In keeping with the original nautical theme from the 1960′s, each room in the hotel has a porthole window and is decorated with teak wood. In 2014, the hotel’s restaurant La Bottega closed to make room for La Sirena by Mario Batali. The Cabanas, open in the spring and summer, is on the rooftop and offers a welcome reprieve from the city streets when the weather permits.
Four generations of the McManus clan have operated this jovial Irish tavern, making it among the oldest family-run bars in the city. Its originator, Peter McManus, left his quaint Irish hometown and disembarked in Ellis Island with “basically five dollars and a potato in his pocket, ” as the story goes. He opened the first McManus as a longshoreman’s bar in 1911 on West 55th Street, which he then converted into a thriving general store during Prohibition while migrating his liquor business into a number of speakeasies. Once the restrictions ended in 1933, the shop was so successful that Peter kept it going and found a new spot on 19th Street in which to revive his bar. Peter’s son, James Sr., spent close to fifty years working in and later running the pub. It then passed into the hands of James Jr., who now stands beside his own son, Justin, serving beer and cracking jokes over a century later. Knowing that they will find pleasant conversation and an intriguing cast of characters at McManus, people often come alone to see what the night holds for them. The atmosphere at McManus is merry, but patrons still respect the history and charm that suffuse every corner of the space. Much of the bar is original, including the stunning Tiffany stained glass windows, the hand carved woodwork and crown molding, and the terrazzo floor that can no longer be made today. “We try to preserve it and are pretty protective of it. This bar was built to last, ” Justin said.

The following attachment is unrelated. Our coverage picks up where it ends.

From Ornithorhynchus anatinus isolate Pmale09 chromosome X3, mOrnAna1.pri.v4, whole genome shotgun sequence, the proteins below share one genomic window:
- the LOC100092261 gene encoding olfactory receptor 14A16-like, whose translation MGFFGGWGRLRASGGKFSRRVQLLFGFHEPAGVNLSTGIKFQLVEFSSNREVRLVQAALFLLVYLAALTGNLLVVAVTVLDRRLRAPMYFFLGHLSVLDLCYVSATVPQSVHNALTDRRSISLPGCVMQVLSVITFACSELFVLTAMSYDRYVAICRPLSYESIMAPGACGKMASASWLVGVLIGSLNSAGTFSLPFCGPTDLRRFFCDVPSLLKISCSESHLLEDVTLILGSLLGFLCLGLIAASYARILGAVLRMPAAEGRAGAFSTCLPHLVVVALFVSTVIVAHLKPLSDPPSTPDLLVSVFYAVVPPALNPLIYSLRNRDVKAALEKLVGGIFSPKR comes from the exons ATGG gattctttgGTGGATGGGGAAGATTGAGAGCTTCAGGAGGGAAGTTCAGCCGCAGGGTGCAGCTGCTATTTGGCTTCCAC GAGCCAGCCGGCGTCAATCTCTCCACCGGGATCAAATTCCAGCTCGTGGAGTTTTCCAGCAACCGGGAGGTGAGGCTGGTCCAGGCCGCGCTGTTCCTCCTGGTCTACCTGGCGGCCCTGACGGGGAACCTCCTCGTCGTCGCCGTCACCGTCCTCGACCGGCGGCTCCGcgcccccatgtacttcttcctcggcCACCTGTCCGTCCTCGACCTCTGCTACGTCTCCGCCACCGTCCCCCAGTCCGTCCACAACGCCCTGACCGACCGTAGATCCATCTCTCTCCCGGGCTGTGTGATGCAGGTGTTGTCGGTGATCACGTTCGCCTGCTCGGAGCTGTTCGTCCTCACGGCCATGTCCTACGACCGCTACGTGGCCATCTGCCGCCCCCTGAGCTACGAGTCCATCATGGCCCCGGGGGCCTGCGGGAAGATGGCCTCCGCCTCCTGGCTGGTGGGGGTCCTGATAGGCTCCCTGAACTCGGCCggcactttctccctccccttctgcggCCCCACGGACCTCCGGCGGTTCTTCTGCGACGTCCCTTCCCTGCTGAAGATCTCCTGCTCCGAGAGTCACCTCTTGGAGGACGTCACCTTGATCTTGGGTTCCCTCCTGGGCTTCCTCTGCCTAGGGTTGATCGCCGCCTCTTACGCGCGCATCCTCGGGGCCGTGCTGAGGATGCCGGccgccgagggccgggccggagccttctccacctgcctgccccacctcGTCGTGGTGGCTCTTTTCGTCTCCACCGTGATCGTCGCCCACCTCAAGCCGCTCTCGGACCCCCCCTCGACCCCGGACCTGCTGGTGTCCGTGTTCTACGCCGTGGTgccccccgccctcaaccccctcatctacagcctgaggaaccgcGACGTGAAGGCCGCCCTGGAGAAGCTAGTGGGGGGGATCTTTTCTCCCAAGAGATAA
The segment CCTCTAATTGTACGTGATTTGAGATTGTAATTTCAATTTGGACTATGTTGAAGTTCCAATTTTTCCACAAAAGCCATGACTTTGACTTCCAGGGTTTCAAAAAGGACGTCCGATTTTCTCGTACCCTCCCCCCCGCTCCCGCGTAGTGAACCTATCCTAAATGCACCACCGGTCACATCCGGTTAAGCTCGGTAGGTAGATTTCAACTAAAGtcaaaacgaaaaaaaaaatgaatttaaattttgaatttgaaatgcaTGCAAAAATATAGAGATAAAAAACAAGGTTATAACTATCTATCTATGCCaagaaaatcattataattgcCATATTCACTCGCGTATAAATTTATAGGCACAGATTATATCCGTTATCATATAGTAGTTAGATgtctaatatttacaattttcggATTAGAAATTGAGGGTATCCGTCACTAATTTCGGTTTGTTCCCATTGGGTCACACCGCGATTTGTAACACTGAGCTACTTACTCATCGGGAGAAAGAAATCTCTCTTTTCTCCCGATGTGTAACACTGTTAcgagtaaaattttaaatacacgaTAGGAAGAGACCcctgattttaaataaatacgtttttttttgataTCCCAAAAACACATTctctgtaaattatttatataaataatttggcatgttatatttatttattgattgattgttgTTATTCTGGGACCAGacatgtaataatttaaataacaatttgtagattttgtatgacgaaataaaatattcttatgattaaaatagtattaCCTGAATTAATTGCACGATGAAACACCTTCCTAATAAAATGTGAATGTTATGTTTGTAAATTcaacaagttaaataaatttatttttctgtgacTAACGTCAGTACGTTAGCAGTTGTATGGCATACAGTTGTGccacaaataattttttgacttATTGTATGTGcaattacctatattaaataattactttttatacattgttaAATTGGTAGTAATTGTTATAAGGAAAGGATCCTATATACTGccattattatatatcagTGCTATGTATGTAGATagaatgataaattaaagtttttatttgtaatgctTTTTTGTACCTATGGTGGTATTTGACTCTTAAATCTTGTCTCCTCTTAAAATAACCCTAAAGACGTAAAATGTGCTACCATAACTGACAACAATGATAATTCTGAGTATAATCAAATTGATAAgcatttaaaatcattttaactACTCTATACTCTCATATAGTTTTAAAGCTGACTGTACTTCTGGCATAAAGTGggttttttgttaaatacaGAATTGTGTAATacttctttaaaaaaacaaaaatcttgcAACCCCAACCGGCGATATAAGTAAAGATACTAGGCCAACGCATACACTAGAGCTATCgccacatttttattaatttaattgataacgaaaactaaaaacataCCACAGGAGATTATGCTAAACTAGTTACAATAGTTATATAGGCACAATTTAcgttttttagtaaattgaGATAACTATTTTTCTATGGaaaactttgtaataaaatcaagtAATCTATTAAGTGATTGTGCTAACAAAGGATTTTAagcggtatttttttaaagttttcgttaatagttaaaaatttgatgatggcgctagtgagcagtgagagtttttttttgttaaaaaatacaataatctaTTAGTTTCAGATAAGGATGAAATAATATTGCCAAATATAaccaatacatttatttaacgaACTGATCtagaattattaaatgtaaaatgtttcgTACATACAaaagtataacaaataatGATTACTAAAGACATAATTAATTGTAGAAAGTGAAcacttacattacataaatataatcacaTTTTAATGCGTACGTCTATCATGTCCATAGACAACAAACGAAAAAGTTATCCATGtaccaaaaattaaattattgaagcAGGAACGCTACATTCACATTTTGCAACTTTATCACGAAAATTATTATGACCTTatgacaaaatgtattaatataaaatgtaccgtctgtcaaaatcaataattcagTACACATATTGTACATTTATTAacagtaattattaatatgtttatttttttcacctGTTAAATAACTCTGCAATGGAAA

Trendy and filled with beautiful people, the Dream Hotel has created quite an aura around it. Sitting in the lobby is certainly entertaining at any hour of the day, but in the evening the action really kicks in. There is a DJ in the lounge area right off the lobby and not far from the entrance is Bodega Negra, with a Mexican menu. Also attached to the hotel is a restaurant called Fishbowl, with a 5000 gallon fish tank behind the bar. On the rooftop, the PHD Club tends to play top 40's music, and downstairs is the Electric Room, which is described as a rock club.
The Corner Bistro is a beloved neighborhood bar in New York City's West Village that has endured for over 60 years. Though lacking the storied literary pedigree of other downtown haunts, it has cultivated a loyal following thanks to its unpretentious charm, congenial atmosphere and its signature flame-broiled burgers — declared among the city's best by New York Times food critic Mimi Sheraton in 1978. We certainly enjoyed ours (with a side of tater tots) when we visited. We got chatting to Jim, who was managing and bartending on the Wednesday lunchtime we popped by — he shared his longtime love of the fabled bar. "We're open late. So even when I was living uptown in my young twenties, I would come downtown, drink with my friends and then stumble in here to have a burger at two in the morning, " he said. His enthusiasm and memories are matched by the customers too. Jim recalls: "Every day people come in saying 'I used to come here in the seventies' or "I met my wife here'. So every day we have people coming back to New York and say this is a memory of their past. "Longtime Corner Bistro owner Bill O'Donnell, who turned the unassuming West Village burger joint into an iconic New York City destination during his 45 year tenure, died in 2016 at age 80 after a battle with cancer. ""The owner passed away before the pandemic. And his daughter just seamlessly took over, " said Jim. Corner Bistro retains its consummate neighborhood bar character, giving locals and visitors alike a taste of an ever-rarer old New York — and it's the western gateway to 4th Street!
Beneath the Spanish Benevolent Society lies La Nacional, one of Manhattan’s most authentic Spanish restaurants and the most easily accessible part of the society. Just by walking down the steps into the dimly lit basement lounge, we felt the bustle of 14th street quickly recede and we were transported across the ocean. La Nacional has the same relaxed, no frills atmosphere as most tapas bars in Spain. We gazed at the old photographs from the society’s earlier years on the walls and then had the option of sipping a drink at the bar, sampling some classic simple Spanish tapas such as tortilla de patatas, croquetas or chorizo, or dining on a full meal of paella. Perhaps the most authentic option, though, was to simply have a seat by the television to watch the fútbol game - it is always on. For visitors from Spain who want a taste of home, those of us pining for the Spanish travels of our past, or New Yorkers simply curious about a new culture, La Nacional is the place to go.